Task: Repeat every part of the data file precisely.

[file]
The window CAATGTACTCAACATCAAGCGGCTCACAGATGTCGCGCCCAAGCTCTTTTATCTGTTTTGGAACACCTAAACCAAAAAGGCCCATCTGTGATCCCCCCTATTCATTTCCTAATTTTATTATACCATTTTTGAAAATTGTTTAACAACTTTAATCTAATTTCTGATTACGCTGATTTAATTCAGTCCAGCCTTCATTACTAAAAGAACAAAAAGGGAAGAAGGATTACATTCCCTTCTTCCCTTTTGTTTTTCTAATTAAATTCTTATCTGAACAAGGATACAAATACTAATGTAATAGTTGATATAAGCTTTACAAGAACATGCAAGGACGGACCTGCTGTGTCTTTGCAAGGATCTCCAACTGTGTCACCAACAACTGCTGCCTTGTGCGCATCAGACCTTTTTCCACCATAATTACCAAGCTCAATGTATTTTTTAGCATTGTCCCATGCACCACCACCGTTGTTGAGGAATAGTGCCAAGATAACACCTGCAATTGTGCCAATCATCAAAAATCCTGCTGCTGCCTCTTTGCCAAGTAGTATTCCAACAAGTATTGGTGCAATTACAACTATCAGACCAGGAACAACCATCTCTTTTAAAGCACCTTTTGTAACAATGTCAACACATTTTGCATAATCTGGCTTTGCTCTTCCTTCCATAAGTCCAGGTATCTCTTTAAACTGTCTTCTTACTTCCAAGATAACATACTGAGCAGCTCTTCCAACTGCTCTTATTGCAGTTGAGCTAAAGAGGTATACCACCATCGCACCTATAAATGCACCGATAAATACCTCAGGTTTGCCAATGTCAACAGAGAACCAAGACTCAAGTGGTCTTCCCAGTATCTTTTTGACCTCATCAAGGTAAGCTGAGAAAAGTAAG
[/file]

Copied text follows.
The window CAATGTACTCAACATCAAGCGGCTCACAGATGTCGCGCCCAAGCTCTTTTATCTGTTTTGGAACACCTAAACCAAAAAGGCCCATCTGTGATCCCCCCTATTCATTTCCTAATTTTATTATACCATTTTTGAAAATTGTTTAACAACTTTAATCTAATTTCTGATTACGCTGATTTAATTCAGTCCAGCCTTCATTACTAAAAGAACAAAAAGGGAAGAAGGATTACATTCCCTTCTTCCCTTTTGTTTTTCTAATTAAATTCTTATCTGAACAAGGATACAAATACTAATGTAATAGTTGATATAAGCTTTACAAGAACATGCAAGGACGGACCTGCTGTGTCTTTGCAAGGATCTCCAACTGTGTCACCAACAACTGCTGCCTTGTGCGCATCAGACCTTTTTCCACCATAATTACCAAGCTCAATGTATTTTTTAGCATTGTCCCATGCACCACCACCGTTGTTGAGGAATAGTGCCAAGATAACACCTGCAATTGTGCCAATCATCAAAAATCCTGCTGCTGCCTCTTTGCCAAGTAGTATTCCAACAAGTATTGGTGCAATTACAACTATCAGACCAGGAACAACCATCTCTTTTAAAGCACCTTTTGTAACAATGTCAACACATTTTGCATAATCTGGCTTTGCTCTTCCTTCCATAAGTCCAGGTATCTCTTTAAACTGTCTTCTTACTTCCAAGATAACATACTGAGCAGCTCTTCCAACTGCTCTTATTGCAGTTGAGCTAAAGAGGTATACCACCATCGCACCTATAAATGCACCGATAAATACCTCAGGTTTGCCAATGTCAACAGAGAACCAAGACTCAAGTGGTCTTCCCAGTATCTTTTTGACCTCATCAAGGTAAGCTGAGAAAAGTAAG